In the work of Prof. Vakili (2020), he states that the objective of this meta-analysis is to assess the prevalence of the most common symptoms and complications of COVID-19. Thirty studies were in the meta-analysis, including 6389 infected patients. The prevalence of the most common symptoms was: fever, cough, dyspnea, fatigue, and diarrhea. The most prevalent complications were acute respiratory distress syndrome (ARDS), acute cardiac injury, arrhythmia, heart failure, and acute kidney injury (AKI) [6]. In this paper, we observed that 100% of the cases studied had adverse symptoms.

Prof. Munhoz (2020) aimed to review the literature on neurological complications of SARS-CoV-2 infection. The literature search was carried out following guidelines for systematic reviews, using specific keywords based on the neurological complications of COVID-19 described until May 10, 2020. Forty-three articles were selected, including descriptions ranging from common and nonspecific symptoms, such as hyposmia and myalgia, to more complex and life-threatening conditions, such as cerebrovascular diseases, encephalopathies, and Guillain-Barré syndrome [7].

Prof. Leung (2020) shows the current evidence on short-term damage and assesses the potential long-term damage risk of COVID-19. As a result, different body systems were affected: immune system, respiratory system, cardiovascular system, neurological system, and also cutaneous and gastrointestinal manifestations, liver and kidney failure [8].

2. Material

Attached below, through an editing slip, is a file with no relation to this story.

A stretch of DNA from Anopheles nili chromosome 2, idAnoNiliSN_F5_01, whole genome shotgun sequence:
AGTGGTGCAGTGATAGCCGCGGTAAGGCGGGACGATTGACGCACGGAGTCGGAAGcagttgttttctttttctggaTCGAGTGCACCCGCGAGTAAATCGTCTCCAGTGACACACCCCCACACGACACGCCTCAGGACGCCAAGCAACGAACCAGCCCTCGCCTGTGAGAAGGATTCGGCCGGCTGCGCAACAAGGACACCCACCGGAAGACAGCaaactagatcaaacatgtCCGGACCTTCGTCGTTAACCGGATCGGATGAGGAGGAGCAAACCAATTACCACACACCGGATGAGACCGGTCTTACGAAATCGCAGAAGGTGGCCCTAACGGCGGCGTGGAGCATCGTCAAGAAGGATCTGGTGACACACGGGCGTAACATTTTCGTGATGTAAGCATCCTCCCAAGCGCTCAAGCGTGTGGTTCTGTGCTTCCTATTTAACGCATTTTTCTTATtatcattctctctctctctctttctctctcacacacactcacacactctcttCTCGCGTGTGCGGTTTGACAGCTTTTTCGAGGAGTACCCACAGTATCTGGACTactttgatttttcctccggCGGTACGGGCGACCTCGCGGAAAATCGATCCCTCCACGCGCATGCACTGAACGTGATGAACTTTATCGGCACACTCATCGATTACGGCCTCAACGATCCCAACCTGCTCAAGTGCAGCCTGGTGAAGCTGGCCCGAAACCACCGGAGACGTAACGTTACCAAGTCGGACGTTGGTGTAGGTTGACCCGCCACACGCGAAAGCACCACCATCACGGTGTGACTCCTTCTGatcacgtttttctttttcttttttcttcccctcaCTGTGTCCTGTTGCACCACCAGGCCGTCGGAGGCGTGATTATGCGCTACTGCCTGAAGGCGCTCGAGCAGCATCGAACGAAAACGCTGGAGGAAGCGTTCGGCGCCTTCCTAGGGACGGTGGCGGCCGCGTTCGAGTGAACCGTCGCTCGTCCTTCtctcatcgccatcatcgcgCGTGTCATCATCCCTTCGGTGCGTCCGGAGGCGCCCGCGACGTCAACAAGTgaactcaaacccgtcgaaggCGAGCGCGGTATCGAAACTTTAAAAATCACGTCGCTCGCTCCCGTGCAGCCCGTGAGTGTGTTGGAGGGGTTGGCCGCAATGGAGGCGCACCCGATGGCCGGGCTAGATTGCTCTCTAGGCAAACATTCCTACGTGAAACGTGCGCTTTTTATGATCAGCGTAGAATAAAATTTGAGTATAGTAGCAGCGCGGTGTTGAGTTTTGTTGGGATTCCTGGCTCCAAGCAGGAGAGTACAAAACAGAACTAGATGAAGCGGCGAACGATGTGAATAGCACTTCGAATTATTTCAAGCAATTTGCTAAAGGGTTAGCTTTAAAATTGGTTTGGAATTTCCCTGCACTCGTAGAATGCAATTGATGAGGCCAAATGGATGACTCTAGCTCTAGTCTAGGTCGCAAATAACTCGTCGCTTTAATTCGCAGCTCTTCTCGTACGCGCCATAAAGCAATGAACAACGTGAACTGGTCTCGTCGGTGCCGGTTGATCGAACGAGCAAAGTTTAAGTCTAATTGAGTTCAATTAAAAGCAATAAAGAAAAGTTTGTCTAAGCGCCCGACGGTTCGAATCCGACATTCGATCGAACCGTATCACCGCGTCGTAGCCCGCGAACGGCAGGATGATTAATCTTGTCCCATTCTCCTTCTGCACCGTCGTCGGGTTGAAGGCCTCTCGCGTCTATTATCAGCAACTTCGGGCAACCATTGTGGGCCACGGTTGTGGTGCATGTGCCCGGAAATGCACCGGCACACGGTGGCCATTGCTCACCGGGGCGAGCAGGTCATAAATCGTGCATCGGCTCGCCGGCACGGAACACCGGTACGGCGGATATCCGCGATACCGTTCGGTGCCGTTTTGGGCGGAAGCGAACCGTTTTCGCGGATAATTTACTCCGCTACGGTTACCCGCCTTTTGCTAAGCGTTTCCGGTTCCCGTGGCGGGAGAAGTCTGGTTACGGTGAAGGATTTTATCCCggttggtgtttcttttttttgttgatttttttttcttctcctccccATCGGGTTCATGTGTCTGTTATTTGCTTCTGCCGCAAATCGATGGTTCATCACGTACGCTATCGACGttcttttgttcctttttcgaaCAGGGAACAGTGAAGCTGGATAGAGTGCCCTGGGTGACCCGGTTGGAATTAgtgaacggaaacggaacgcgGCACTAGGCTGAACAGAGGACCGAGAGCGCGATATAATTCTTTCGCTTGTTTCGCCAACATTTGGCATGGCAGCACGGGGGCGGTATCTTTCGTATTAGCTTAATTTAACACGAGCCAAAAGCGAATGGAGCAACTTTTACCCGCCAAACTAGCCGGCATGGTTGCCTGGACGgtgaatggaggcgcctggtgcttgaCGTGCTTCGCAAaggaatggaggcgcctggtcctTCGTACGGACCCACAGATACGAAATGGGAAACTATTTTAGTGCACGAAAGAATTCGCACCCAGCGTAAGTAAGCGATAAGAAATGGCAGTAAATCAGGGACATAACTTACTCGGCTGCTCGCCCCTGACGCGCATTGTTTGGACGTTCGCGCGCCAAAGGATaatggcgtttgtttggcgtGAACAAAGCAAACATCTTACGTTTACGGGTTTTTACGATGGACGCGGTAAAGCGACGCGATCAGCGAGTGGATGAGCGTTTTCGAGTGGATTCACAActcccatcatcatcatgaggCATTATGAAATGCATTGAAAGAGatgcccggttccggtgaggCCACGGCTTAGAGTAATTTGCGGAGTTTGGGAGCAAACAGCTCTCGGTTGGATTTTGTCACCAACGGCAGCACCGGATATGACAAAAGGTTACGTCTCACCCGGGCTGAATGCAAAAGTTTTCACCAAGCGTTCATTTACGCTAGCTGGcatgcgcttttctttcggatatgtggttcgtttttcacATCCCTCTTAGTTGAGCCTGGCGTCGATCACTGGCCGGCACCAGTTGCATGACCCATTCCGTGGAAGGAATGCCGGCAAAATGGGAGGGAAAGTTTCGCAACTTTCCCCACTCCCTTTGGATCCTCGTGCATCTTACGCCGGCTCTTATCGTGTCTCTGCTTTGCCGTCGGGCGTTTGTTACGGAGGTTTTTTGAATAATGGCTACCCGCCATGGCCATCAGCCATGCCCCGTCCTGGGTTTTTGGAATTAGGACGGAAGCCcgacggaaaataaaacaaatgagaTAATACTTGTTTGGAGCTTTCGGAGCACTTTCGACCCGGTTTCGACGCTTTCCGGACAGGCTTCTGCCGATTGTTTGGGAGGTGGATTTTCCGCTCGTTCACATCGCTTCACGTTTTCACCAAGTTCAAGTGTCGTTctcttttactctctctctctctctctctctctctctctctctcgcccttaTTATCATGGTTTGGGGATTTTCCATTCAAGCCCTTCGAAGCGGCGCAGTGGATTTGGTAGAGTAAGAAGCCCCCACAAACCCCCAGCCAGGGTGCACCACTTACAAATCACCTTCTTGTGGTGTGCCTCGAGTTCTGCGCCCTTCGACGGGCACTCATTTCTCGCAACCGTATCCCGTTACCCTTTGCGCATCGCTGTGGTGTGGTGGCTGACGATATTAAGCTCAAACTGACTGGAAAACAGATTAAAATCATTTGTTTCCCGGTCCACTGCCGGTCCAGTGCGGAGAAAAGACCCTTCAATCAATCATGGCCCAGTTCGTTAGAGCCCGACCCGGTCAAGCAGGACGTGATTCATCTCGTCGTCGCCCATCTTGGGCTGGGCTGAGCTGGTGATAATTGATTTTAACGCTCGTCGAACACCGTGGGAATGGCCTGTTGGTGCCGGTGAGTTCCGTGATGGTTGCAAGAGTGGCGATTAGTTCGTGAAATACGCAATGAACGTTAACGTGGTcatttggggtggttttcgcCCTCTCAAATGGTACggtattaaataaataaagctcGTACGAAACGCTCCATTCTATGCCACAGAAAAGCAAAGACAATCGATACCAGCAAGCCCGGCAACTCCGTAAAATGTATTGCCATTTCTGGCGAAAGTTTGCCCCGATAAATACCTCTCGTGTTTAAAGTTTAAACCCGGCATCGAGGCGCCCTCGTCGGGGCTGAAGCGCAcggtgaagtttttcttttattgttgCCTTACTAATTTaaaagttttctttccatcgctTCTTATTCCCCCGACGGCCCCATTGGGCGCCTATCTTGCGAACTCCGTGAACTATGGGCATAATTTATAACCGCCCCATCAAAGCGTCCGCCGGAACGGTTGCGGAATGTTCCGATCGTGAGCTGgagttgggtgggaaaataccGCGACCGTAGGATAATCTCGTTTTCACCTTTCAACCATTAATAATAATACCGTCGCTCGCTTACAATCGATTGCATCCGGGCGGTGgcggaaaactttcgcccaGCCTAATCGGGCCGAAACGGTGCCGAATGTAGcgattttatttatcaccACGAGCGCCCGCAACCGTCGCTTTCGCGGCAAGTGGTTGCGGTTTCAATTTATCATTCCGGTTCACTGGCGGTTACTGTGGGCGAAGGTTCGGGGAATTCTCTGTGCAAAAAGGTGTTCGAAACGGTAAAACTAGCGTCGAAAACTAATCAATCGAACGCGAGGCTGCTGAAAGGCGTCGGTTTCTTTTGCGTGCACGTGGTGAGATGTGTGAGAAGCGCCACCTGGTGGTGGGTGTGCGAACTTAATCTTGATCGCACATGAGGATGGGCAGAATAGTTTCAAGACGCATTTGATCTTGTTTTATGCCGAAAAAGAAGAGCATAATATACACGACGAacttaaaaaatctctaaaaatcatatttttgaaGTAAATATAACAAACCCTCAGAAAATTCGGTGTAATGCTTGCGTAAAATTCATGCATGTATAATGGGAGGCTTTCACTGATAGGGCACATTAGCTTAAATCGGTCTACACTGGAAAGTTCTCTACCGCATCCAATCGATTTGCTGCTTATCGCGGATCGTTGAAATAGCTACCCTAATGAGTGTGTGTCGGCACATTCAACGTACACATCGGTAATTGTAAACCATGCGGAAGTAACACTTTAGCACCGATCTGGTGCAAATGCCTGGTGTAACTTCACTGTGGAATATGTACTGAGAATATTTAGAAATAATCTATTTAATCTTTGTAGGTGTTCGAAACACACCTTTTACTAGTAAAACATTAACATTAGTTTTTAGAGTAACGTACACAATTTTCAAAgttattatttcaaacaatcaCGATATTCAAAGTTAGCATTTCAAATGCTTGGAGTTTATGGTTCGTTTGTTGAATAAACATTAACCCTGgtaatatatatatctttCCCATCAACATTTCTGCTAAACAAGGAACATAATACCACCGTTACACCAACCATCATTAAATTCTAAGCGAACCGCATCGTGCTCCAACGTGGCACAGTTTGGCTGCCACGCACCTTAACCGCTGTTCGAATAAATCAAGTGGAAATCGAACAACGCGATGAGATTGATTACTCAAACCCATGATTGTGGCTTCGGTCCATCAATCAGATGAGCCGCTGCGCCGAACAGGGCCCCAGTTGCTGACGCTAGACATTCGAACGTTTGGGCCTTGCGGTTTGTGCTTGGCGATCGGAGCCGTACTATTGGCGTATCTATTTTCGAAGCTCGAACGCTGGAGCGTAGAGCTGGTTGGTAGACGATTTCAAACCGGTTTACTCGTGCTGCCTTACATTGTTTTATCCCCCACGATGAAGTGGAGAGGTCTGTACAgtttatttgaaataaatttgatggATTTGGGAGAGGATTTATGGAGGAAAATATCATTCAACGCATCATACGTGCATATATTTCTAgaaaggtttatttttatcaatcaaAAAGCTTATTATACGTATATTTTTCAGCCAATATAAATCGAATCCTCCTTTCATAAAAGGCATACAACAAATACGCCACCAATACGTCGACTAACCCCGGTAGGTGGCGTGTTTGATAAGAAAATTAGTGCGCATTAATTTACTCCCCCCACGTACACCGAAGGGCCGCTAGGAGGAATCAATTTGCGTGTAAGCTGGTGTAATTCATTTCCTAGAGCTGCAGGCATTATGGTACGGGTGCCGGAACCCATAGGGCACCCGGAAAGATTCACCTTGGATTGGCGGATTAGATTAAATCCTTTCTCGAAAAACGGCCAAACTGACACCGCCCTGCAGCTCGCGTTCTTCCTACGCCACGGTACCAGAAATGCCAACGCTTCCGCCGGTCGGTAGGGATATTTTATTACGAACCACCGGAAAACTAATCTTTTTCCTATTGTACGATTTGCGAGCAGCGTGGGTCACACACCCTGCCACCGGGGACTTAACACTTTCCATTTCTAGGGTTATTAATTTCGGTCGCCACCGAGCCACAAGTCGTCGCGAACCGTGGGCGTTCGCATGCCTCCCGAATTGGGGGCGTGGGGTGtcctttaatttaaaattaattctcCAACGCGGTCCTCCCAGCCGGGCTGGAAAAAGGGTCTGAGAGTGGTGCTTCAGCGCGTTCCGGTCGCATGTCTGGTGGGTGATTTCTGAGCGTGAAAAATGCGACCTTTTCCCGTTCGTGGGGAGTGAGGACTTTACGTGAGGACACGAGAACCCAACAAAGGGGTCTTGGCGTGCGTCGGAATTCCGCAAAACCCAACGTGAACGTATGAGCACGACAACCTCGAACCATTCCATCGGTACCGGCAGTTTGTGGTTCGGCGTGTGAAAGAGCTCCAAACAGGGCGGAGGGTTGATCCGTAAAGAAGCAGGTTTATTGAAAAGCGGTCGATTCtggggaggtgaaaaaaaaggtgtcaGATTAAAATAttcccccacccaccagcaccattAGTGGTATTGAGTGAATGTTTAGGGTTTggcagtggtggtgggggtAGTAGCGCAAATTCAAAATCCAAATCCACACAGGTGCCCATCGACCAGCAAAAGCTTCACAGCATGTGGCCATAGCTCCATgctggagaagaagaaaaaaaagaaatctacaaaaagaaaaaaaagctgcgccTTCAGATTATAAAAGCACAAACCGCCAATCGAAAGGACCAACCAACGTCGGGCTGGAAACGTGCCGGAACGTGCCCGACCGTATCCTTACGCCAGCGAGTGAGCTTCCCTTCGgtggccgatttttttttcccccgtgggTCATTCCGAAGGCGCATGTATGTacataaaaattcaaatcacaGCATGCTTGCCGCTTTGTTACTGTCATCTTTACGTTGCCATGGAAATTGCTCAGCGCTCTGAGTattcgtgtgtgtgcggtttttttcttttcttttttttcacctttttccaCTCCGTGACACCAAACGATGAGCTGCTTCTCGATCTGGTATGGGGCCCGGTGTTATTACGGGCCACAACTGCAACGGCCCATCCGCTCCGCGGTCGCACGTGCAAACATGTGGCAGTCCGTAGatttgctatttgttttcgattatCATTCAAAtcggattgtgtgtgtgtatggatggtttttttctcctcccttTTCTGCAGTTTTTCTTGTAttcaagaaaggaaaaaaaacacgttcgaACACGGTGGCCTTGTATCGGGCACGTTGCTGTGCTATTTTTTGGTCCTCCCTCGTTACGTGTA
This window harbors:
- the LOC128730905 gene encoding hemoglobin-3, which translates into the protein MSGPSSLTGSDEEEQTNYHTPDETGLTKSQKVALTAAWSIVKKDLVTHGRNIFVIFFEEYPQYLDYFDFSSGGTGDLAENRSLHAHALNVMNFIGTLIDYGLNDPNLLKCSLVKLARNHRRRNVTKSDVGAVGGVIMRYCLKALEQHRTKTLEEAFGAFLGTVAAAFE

We listen to 40 patients, between 30 and 60 years old, men and women, with positive confirmation after exams of CRP, IGG, IGM, and IGA [9]. In addition to the 4 previous tests mentioned, they had complete blood count, coagulogram, urea, creatinine, glucose, cholesterol, and imaging tests. Of the 40 patients, 36 had undergone tomography and 25 had magnetic resonance imaging [10]. In almost all cases, we observed small pulmonary changes, ranging from 30% to 50% of the affected lung area. The most common protocol used for treatment was Ivermectin 6 mg (1 tablet for every 30 kg of body weight per day); Hydroxychloroquine 400 mg (1 tablet daily); Azithromycin 500 mg (1 12/12-hour tablet), all for 5 days. Associated with this, they included 1 vitamin D-3 tablet per week; 1 tablet of Vitamin C 1 g per day; and 1 Zinc tablet 30 g daily, all for 2 months. Some patients used Acetyl Salicylic Acid (ASA) less frequently; and corticosteroids [11] for cases of pneumonia. We found that patients who had undergone prophylactic treatment with Ivermectin, following the amount according to body weight, even having positive tests for COVID-191 [12], the clinic was non-existent or minimal, with few cases of lung diseases. The general question was: “What are the consequences that you observed after being cured of COVID-19, about”: The topics asked were: 1) Brain functions (regarding the organization of reasoning/synthesis capacity/attention/memory); 2) Learning (reading/concentration/memories); 3) Physical and Mental Attitudes (anguish/mood/exercises/work activity/depression); 4) Use of post-treatment medications (the medications they continue to take and others that have been added by the doctor); and 5) Changes in habits and lifestyles (adaptations to everyday tasks).